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  Reply # 1485466 4-Feb-2016 22:22
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Technofreak:

 

martyyn:

 

 

 

Ok, I'll bite. The last time I looked an 06 Holden wagon didn't even have a rear centre headrest, let alone the heated, electric front seats, tv and sat nav my 01 530i BMW has.

 

 

 

Quite right too, especially the heated front seats, TV and Sat Nav, things the average kiwi absolutely cannot do without.  innocent

 

 

 

 

True but I'm sure they'd like things such as the cir-clips tightened at the factory on the power steering hoses so they don't randomly fall off, the fuel cap cover not to randomly fall off or random rattles on a 6 month old car. Something that vaguely approached the panels lining up and any form of feature that was standard on a Japanese car, you know like maybe climate control would have been nice though. I really miss my work VZ Commodore wagon. It was good for carrying around colossal quantities of stuff  though.

 

Appalling fuel economy is my only really criticism of the 4 litre Ford engine coupled with a prehistoric 4 stage automatic however it was REALLY appalling (admittedly on a RWD Territory). As alway YMMV but they are both pretty crude compared to Asian or European cars.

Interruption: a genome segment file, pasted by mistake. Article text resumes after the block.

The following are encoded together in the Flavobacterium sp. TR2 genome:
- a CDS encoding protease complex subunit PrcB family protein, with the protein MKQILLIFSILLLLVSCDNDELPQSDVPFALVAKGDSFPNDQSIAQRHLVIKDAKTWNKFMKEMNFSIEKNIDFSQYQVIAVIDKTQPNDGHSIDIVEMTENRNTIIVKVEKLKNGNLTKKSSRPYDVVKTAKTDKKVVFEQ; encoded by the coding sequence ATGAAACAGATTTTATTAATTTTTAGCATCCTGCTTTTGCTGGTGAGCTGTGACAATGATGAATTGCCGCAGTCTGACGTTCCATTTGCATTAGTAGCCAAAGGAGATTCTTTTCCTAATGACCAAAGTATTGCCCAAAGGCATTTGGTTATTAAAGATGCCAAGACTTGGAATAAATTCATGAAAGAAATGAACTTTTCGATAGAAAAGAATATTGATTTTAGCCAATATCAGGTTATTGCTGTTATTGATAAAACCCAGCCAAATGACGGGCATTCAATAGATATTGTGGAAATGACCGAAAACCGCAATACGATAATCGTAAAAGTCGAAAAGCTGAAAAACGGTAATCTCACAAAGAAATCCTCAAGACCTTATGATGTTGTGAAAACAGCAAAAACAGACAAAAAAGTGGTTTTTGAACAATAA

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  Reply # 1485469 4-Feb-2016 22:25
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Volvo.






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  Reply # 1485510 5-Feb-2016 03:49
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joker97:

 

kiwirock:

 

Cheap parts? Wait until you get your first serious Subaru bill when the AWD starts to hop the axles :o)

 

 

 

 

Yikes, how old [which series/gen] was that subaru?

 

 

It's a an older 2004 which has a dual-mass flywheel (can't be machined). The engine and body are fine, but the clutch is almost due - chirpy throw-out bearing now and then at 150,000K's but no point pulling without replacing the clutch and flywheel.

 

I get a little wheel chirp from the rear on tight-turns on concrete parking garage floors. This can be normal for an AWD but Subaru's eventually turn in to a shudder when the VCU fails. So I'm a bit sensitive to chirping and any shudder or hoping of the wheels would definitely be a Subaru to go no where near.

 

It's not so much a generational thing, but mileage and the manual gearbox version. They have a viscous centre diff. If you're lucky they fail and you end up with 2WD. If you're not, they fail and lock the centre diff stressing out the gearbox and front/rear differentials and rest of the drive-line to the wheels. Eventually something gives... if it's a tooth that disintegrates in to white poweder in the gearbox, owch. The VCU costs enough to replace little own rebuild the trans at the same time.